Our family did Things Found in the Sea for our annual family Halloween costume tradition, and this anglerfish costume was my handmade pride and joy. With no tutorials to be found online, I had to rely on some photos and my own creativity. I hope this helps you if you ever want to make this costume. Amazon associates links used in this post.
Anglerfish Costume Supplies Needed
Cardboard (I used an old box)
Two screws with nuts
Booklight (be sure to get this one!)
Push lights for eyes
How to Make an Anglerfish Costume
To make the body, cut strips of cardboard to wrap around the helmet. Basically, the helmet is helping you form the shape (the fish will be bigger) and make it easier to wear. It is very important to stack the pieces beneath one another, as you can clearly see in this photo. I first did it the opposite way and the shape was all wrong.Be sure to cut the jaw large enough to both get a head through to put the costume on and to make a big mouth for the large teeth.
I used a small screw and nut to attach the jaw tightly to the head.
For the fins, I cut a template and traces it three times. The side fins I superglued on (over the screws), and use reams of paper to help it dry securely. Pay attention to having the fins even and leave room for the eyes. One fin I initially had to high and I had to remove and reattach. In the past I have found hot glue to not work as well on cardboard, and with the layers of this costume, I think the superglue was a good call.
I cut a small slit in the top to slip the booklight through. I did have to release the pin from the booklight to remove the clip, but then it just balanced between the cardboard and the helmet. This gave it some nice movement that was fun for the costume. This booklight was perfect because it had touch on and off functionality, which made it easy to use with the costume.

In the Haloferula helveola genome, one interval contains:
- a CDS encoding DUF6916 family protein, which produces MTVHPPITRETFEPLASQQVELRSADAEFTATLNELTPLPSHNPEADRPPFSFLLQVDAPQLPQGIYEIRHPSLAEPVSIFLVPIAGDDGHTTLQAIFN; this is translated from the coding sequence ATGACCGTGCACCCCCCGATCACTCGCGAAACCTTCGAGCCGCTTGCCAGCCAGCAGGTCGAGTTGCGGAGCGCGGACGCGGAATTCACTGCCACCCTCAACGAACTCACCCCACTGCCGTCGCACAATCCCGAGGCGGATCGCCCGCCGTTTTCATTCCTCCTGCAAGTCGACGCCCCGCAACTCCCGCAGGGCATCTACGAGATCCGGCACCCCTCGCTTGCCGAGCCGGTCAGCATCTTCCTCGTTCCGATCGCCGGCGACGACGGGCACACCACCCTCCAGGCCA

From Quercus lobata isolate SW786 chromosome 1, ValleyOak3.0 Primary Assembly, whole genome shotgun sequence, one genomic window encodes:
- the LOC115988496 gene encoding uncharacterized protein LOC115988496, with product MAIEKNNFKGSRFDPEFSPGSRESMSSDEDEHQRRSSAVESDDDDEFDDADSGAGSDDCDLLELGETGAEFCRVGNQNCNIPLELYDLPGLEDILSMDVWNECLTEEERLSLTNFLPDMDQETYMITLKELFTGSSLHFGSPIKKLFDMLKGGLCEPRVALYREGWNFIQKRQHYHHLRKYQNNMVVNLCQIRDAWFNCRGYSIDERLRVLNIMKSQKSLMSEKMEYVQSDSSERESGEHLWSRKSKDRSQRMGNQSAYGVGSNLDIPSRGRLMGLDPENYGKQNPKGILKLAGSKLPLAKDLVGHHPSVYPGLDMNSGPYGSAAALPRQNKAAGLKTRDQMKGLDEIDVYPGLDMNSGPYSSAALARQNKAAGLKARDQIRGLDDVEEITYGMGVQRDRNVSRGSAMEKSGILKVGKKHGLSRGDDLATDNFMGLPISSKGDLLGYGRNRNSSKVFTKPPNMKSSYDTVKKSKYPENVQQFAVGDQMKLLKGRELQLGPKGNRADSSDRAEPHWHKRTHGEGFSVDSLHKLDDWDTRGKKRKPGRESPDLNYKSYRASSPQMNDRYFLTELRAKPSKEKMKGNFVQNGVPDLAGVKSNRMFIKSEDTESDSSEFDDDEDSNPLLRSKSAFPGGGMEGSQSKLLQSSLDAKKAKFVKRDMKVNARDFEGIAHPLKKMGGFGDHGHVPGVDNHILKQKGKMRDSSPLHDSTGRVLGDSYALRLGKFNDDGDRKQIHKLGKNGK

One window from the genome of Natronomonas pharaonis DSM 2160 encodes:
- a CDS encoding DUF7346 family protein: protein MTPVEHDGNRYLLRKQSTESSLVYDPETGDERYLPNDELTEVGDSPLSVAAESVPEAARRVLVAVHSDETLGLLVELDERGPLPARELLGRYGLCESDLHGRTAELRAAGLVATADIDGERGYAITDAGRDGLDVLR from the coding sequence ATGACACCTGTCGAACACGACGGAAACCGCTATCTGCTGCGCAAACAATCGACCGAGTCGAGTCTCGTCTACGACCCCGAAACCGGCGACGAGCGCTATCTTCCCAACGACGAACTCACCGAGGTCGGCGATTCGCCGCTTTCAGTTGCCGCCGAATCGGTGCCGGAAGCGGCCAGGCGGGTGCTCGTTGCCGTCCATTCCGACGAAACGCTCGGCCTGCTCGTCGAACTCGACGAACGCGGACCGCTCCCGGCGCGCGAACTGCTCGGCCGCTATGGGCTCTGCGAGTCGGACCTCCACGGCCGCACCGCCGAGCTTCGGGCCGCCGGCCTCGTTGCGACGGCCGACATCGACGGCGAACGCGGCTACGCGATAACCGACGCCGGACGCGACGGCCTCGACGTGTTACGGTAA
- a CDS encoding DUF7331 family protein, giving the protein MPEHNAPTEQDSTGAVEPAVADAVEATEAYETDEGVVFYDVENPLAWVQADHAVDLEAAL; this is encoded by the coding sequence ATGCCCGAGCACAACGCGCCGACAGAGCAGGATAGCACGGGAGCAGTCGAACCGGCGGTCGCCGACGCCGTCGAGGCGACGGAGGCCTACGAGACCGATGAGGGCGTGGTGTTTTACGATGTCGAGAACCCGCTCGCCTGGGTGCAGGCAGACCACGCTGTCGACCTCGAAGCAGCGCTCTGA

The back tail was tricky. I made a slit in the cardboard and slipped it inside, then duct taped it, but it was still floppy. I added a strip of hot glue and that helped a little. If I did it again, I would insert more cardboard through the slit to make it more stable.
For the eyes, I ordered these touchlights. They looked fantastic. A few tips/things I would do differently. Glue the lights to the costume, tape the light part and then spray paint everything. I glued after my spray painting and had to spray paint again because the lights were white and I got some glue on the painted cardboard. If I had glued first, this wouldn't have happened.
The last thing I did was attach the white foam teeth with hot glue. I simply cut craft foam in strips, and added points the ends. I had my son wear the costume and then attached the teeth. That way we could make sure he could still see. It was a bit tricky to see for him, even with space between the eyes, so I wouldn't do this costume for anyone super young (he's almost 8).
This costume is a bit tedious, but totally doable! I hope it helps you make an amazing anglerfish costume.
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